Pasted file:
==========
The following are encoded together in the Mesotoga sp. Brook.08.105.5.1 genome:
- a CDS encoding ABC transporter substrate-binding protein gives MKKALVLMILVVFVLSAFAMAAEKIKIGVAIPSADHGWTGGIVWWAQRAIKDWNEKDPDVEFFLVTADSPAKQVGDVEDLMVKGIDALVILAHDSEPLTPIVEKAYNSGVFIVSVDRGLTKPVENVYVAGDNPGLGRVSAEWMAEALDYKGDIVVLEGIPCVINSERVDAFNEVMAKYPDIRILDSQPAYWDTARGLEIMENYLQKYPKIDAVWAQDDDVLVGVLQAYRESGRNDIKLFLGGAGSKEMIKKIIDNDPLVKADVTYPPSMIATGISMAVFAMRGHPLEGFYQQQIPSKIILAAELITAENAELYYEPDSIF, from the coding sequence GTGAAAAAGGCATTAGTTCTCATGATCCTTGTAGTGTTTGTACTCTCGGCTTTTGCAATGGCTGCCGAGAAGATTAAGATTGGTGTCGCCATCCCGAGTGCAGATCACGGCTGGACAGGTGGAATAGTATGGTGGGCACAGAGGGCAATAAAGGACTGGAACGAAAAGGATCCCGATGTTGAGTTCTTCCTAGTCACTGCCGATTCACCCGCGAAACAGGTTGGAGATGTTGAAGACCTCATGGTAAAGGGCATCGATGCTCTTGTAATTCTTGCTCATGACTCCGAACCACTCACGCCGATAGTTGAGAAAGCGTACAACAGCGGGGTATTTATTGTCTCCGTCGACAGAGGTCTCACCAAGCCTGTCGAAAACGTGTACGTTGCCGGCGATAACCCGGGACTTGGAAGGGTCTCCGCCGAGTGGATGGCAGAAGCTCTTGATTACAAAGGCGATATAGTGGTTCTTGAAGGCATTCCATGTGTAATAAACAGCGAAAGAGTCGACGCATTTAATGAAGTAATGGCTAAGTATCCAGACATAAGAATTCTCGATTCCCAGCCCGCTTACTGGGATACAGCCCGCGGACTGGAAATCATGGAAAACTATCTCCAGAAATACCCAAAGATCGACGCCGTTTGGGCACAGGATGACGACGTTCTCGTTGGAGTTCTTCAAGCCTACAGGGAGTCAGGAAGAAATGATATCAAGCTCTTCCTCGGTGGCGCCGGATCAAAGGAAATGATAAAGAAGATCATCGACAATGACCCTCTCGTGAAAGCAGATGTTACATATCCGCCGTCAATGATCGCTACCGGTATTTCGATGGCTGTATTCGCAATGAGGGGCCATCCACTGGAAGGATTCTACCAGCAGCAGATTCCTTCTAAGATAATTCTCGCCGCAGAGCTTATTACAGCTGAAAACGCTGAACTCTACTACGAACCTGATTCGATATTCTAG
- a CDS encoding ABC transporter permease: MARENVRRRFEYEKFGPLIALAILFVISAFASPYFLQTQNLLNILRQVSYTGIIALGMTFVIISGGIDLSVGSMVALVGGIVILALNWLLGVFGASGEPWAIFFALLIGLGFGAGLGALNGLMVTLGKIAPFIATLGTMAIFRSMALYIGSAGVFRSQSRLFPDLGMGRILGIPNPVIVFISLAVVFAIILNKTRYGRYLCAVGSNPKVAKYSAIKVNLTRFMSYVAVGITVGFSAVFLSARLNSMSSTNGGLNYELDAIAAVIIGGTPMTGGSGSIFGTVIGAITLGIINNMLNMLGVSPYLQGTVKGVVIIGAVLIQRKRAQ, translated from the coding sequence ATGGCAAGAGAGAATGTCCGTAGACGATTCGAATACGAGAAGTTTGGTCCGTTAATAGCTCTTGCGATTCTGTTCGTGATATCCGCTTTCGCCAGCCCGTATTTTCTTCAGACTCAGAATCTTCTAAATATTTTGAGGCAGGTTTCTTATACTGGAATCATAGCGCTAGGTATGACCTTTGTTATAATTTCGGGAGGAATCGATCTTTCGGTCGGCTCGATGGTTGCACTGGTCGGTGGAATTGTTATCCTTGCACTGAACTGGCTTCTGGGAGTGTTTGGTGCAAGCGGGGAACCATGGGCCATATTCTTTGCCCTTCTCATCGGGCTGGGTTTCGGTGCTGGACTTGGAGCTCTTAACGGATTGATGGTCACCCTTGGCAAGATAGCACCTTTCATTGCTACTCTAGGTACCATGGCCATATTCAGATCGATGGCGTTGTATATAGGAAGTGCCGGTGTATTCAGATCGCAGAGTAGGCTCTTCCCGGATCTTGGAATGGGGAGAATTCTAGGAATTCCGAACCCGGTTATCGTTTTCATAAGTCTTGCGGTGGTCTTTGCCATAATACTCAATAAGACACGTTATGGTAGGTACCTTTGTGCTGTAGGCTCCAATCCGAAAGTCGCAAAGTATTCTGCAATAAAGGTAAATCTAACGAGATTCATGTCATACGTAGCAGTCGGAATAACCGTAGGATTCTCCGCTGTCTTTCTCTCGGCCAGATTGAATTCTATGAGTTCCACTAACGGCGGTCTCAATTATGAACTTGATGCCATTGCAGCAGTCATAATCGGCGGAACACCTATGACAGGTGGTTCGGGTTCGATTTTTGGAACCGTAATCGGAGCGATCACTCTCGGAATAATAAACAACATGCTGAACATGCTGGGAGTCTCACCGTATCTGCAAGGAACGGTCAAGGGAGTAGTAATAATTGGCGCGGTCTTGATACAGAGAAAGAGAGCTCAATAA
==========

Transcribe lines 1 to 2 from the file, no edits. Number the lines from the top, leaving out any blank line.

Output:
The following are encoded together in the Mesotoga sp. Brook.08.105.5.1 genome:
- a CDS encoding ABC transporter substrate-binding protein gives MKKALVLMILVVFVLSAFAMAAEKIKIGVAIPSADHGWTGGIVWWAQRAIKDWNEKDPDVEFFLVTADSPAKQVGDVEDLMVKGIDALVILAHDSEPLTPIVEKAYNSGVFIVSVDRGLTKPVENVYVAGDNPGLGRVSAEWMAEALDYKGDIVVLEGIPCVINSERVDAFNEVMAKYPDIRILDSQPAYWDTARGLEIMENYLQKYPKIDAVWAQDDDVLVGVLQAYRESGRNDIKLFLGGAGSKEMIKKIIDNDPLVKADVTYPPSMIATGISMAVFAMRGHPLEGFYQQQIPSKIILAAELITAENAELYYEPDSIF, from the coding sequence GTGAAAAAGGCATTAGTTCTCATGATCCTTGTAGTGTTTGTACTCTCGGCTTTTGCAATGGCTGCCGAGAAGATTAAGATTGGTGTCGCCATCCCGAGTGCAGATCACGGCTGGACAGGTGGAATAGTATGGTGGGCACAGAGGGCAATAAAGGACTGGAACGAAAAGGATCCCGATGTTGAGTTCTTCCTAGTCACTGCCGATTCACCCGCGAAACAGGTTGGAGATGTTGAAGACCTCATGGTAAAGGGCATCGATGCTCTTGTAATTCTTGCTCATGACTCCGAACCACTCACGCCGATAGTTGAGAAAGCGTACAACAGCGGGGTATTTATTGTCTCCGTCGACAGAGGTCTCACCAAGCCTGTCGAAAACGTGTACGTTGCCGGCGATAACCCGGGACTTGGAAGGGTCTCCGCCGAGTGGATGGCAGAAGCTCTTGATTACAAAGGCGATATAGTGGTTCTTGAAGGCATTCCATGTGTAATAAACAGCGAAAGAGTCGACGCATTTAATGAAGTAATGGCTAAGTATCCAGACATAAGAATTCTCGATTCCCAGCCCGCTTACTGGGATACAGCCCGCGGACTGGAAATCATGGAAAACTATCTCCAGAAATACCCAAAGATCGACGCCGTTTGGGCACAGGATGACGACGTTCTCGTTGGAGTTCTTCAAGCCTACAGGGAGTCAGGAAGAAATGATATCAAGCTCTTCCTCGGTGGCGCCGGATCAAAGGAAATGATAAAGAAGATCATCGACAATGACCCTCTCGTGAAAGCAGATGTTACATATCCGCCGTCAATGATCGCTACCGGTATTTCGATGGCTGTATTCGCAATGAGGGGCCATCCACTGGAAGGATTCTACCAGCAGCAGATTCCTTCTAAGATAATTCTCGCCGCAGAGCTTATTACAGCTGAAAACGCTGAACTCTACTACGAACCTGATTCGATATTCTAG